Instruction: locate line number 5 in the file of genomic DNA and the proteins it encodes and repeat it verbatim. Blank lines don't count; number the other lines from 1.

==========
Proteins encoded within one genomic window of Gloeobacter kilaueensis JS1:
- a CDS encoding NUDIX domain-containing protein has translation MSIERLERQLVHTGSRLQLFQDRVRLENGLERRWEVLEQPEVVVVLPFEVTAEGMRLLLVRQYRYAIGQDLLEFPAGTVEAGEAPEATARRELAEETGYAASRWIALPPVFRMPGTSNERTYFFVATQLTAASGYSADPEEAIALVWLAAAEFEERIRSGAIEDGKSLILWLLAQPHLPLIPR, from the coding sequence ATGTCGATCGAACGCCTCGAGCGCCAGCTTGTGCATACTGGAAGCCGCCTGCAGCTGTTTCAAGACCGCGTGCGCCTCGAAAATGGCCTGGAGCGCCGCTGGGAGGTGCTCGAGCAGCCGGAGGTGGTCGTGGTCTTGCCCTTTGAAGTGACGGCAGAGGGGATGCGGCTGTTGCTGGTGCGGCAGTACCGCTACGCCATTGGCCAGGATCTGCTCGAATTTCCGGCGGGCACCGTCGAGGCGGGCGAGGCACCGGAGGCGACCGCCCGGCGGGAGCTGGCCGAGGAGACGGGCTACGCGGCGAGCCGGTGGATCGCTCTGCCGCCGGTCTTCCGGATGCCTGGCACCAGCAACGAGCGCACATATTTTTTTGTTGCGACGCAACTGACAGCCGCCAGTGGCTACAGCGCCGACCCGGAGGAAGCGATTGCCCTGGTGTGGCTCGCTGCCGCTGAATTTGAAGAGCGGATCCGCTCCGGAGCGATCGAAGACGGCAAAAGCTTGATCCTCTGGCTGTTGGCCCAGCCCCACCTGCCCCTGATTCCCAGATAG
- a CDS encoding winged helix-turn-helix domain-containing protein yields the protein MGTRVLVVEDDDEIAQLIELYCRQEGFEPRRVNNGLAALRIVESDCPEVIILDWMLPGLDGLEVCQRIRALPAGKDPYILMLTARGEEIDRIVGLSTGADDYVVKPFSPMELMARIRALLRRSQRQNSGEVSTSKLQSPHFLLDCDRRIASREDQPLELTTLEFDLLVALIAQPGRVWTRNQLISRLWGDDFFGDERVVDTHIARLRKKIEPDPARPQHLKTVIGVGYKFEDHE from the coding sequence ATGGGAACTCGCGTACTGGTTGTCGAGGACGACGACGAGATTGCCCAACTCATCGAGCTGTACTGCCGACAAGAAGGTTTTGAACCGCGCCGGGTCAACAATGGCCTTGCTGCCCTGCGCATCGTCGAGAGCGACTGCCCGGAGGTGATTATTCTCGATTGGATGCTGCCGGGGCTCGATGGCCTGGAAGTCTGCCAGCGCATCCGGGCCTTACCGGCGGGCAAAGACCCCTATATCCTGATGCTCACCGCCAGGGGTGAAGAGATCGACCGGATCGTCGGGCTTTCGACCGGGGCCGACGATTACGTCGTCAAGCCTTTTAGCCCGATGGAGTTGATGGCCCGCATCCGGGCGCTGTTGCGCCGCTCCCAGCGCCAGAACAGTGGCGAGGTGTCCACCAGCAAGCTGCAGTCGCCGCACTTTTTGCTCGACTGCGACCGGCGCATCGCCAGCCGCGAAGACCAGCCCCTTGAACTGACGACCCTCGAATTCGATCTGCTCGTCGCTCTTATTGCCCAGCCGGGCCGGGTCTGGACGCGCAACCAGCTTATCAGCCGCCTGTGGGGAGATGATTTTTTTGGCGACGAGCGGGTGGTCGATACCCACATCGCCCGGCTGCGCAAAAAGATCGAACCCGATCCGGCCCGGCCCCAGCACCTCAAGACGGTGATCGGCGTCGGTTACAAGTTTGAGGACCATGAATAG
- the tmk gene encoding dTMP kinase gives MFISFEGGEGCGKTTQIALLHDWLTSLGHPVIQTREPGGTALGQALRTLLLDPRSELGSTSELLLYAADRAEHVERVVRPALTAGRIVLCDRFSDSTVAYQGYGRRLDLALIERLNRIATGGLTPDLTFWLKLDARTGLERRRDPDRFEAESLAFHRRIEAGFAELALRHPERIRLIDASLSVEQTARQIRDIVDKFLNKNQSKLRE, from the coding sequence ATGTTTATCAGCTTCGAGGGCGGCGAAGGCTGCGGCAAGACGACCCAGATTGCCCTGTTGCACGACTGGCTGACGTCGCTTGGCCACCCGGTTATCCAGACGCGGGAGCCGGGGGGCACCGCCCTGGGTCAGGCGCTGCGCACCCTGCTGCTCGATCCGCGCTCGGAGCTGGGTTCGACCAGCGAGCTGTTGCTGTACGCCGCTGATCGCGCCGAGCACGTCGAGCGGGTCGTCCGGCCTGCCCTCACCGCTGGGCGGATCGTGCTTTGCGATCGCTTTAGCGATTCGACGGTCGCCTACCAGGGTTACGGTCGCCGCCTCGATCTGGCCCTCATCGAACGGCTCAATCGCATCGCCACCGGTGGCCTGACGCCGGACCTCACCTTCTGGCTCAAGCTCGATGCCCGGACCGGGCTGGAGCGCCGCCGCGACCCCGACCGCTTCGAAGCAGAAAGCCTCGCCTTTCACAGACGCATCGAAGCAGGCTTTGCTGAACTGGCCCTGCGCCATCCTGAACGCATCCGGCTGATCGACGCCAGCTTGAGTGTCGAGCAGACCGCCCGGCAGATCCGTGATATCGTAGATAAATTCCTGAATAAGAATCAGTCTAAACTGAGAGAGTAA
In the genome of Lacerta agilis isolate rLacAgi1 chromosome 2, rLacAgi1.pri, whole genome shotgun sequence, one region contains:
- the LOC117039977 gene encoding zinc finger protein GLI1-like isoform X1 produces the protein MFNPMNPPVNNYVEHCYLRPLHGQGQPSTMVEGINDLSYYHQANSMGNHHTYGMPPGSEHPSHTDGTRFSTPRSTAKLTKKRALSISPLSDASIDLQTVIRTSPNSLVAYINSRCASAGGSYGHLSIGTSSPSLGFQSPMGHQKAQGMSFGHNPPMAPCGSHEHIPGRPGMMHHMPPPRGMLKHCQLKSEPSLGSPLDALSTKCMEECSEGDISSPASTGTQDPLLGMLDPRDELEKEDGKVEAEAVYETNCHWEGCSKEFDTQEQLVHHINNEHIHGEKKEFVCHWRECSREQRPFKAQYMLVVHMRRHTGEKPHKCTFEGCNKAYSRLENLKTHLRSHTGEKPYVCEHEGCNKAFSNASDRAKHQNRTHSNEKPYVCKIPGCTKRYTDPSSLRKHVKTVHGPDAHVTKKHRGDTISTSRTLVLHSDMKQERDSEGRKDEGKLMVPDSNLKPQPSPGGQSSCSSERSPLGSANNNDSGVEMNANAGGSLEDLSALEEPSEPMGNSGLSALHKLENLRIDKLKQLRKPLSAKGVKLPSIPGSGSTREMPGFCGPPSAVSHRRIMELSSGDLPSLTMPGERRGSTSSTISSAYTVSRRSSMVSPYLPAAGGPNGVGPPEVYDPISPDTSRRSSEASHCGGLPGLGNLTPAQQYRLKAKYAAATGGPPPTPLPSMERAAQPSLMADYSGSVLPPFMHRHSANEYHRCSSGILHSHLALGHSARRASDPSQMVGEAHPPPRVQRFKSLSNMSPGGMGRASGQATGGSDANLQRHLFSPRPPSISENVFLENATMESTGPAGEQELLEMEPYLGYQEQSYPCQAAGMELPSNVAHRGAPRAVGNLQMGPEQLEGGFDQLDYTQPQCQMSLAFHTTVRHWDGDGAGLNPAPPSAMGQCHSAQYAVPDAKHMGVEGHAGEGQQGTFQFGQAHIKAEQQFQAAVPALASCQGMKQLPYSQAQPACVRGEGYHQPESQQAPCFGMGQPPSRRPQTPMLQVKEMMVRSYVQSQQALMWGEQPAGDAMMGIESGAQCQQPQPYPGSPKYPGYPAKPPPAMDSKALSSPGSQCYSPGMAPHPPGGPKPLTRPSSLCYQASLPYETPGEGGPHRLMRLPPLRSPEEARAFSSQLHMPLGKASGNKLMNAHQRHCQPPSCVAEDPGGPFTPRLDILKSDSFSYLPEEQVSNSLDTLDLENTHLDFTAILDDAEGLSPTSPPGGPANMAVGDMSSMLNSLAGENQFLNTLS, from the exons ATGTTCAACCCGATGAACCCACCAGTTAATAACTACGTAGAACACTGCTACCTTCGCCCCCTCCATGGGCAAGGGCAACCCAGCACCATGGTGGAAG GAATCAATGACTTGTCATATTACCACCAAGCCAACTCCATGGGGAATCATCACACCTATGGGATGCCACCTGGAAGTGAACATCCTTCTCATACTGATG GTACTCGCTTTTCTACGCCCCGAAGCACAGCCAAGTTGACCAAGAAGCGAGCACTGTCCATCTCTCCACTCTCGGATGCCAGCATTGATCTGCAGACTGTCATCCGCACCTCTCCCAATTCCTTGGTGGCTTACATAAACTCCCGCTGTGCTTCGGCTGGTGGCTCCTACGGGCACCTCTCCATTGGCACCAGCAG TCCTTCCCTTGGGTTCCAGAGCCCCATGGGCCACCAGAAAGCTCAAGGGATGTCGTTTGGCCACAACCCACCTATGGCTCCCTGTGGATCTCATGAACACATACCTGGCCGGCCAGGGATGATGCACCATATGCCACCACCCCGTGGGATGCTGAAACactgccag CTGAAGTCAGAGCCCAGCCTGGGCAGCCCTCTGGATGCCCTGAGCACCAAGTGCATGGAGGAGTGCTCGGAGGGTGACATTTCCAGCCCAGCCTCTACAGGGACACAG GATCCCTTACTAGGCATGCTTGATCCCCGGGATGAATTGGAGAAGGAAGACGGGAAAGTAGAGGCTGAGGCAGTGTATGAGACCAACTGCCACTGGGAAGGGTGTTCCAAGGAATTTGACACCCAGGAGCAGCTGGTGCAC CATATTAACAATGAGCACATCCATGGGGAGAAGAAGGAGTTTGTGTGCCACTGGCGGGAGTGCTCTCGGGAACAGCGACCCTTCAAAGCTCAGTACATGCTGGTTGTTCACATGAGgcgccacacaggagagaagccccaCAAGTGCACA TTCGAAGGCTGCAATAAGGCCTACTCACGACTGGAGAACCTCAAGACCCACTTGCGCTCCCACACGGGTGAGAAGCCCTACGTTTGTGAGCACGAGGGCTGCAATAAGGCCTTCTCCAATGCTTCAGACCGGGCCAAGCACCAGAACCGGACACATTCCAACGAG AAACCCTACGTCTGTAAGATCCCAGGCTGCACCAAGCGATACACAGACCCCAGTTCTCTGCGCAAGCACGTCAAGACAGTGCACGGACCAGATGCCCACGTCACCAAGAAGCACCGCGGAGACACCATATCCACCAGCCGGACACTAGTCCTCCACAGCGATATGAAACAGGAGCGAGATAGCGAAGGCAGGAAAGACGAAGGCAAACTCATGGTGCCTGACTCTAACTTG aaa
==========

In the genome of Lacerta agilis isolate rLacAgi1 chromosome 2, rLacAgi1.pri, whole genome shotgun sequence, one region contains: